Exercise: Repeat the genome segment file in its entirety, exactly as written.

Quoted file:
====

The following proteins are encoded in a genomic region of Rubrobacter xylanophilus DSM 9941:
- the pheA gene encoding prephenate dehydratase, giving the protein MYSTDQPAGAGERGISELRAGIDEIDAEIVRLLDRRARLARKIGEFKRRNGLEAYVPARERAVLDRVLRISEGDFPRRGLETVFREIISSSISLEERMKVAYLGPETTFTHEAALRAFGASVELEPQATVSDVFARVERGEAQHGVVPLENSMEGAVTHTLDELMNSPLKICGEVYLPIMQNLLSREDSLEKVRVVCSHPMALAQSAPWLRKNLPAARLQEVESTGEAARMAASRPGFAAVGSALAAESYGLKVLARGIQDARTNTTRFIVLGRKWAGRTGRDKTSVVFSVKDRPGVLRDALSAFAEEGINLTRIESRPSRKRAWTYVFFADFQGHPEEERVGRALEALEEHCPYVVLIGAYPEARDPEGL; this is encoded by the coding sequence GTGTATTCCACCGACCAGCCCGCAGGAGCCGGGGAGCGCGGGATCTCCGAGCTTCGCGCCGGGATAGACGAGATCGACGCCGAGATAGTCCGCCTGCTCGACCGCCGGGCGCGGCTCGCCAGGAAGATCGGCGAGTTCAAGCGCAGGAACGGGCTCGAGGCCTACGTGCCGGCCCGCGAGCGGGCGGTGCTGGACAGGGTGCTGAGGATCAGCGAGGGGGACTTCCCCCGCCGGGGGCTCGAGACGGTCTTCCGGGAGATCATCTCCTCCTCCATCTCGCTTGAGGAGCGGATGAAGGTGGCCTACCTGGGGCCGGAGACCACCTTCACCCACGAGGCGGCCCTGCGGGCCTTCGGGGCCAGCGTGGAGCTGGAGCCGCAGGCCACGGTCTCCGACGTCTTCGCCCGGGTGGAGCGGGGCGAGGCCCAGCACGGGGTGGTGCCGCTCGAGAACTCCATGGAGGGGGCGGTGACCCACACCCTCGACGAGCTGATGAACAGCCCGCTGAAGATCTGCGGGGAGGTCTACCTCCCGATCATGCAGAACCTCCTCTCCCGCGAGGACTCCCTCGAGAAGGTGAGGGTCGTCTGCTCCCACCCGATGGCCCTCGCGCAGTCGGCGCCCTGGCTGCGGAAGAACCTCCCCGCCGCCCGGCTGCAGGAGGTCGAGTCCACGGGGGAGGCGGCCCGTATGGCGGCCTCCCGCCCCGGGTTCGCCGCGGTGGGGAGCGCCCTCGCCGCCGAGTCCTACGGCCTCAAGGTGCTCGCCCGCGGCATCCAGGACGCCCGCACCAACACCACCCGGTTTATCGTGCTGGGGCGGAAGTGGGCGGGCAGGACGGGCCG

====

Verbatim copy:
The following proteins are encoded in a genomic region of Rubrobacter xylanophilus DSM 9941:
- the pheA gene encoding prephenate dehydratase, giving the protein MYSTDQPAGAGERGISELRAGIDEIDAEIVRLLDRRARLARKIGEFKRRNGLEAYVPARERAVLDRVLRISEGDFPRRGLETVFREIISSSISLEERMKVAYLGPETTFTHEAALRAFGASVELEPQATVSDVFARVERGEAQHGVVPLENSMEGAVTHTLDELMNSPLKICGEVYLPIMQNLLSREDSLEKVRVVCSHPMALAQSAPWLRKNLPAARLQEVESTGEAARMAASRPGFAAVGSALAAESYGLKVLARGIQDARTNTTRFIVLGRKWAGRTGRDKTSVVFSVKDRPGVLRDALSAFAEEGINLTRIESRPSRKRAWTYVFFADFQGHPEEERVGRALEALEEHCPYVVLIGAYPEARDPEGL; this is encoded by the coding sequence GTGTATTCCACCGACCAGCCCGCAGGAGCCGGGGAGCGCGGGATCTCCGAGCTTCGCGCCGGGATAGACGAGATCGACGCCGAGATAGTCCGCCTGCTCGACCGCCGGGCGCGGCTCGCCAGGAAGATCGGCGAGTTCAAGCGCAGGAACGGGCTCGAGGCCTACGTGCCGGCCCGCGAGCGGGCGGTGCTGGACAGGGTGCTGAGGATCAGCGAGGGGGACTTCCCCCGCCGGGGGCTCGAGACGGTCTTCCGGGAGATCATCTCCTCCTCCATCTCGCTTGAGGAGCGGATGAAGGTGGCCTACCTGGGGCCGGAGACCACCTTCACCCACGAGGCGGCCCTGCGGGCCTTCGGGGCCAGCGTGGAGCTGGAGCCGCAGGCCACGGTCTCCGACGTCTTCGCCCGGGTGGAGCGGGGCGAGGCCCAGCACGGGGTGGTGCCGCTCGAGAACTCCATGGAGGGGGCGGTGACCCACACCCTCGACGAGCTGATGAACAGCCCGCTGAAGATCTGCGGGGAGGTCTACCTCCCGATCATGCAGAACCTCCTCTCCCGCGAGGACTCCCTCGAGAAGGTGAGGGTCGTCTGCTCCCACCCGATGGCCCTCGCGCAGTCGGCGCCCTGGCTGCGGAAGAACCTCCCCGCCGCCCGGCTGCAGGAGGTCGAGTCCACGGGGGAGGCGGCCCGTATGGCGGCCTCCCGCCCCGGGTTCGCCGCGGTGGGGAGCGCCCTCGCCGCCGAGTCCTACGGCCTCAAGGTGCTCGCCCGCGGCATCCAGGACGCCCGCACCAACACCACCCGGTTTATCGTGCTGGGGCGGAAGTGGGCGGGCAGGACGGGCCG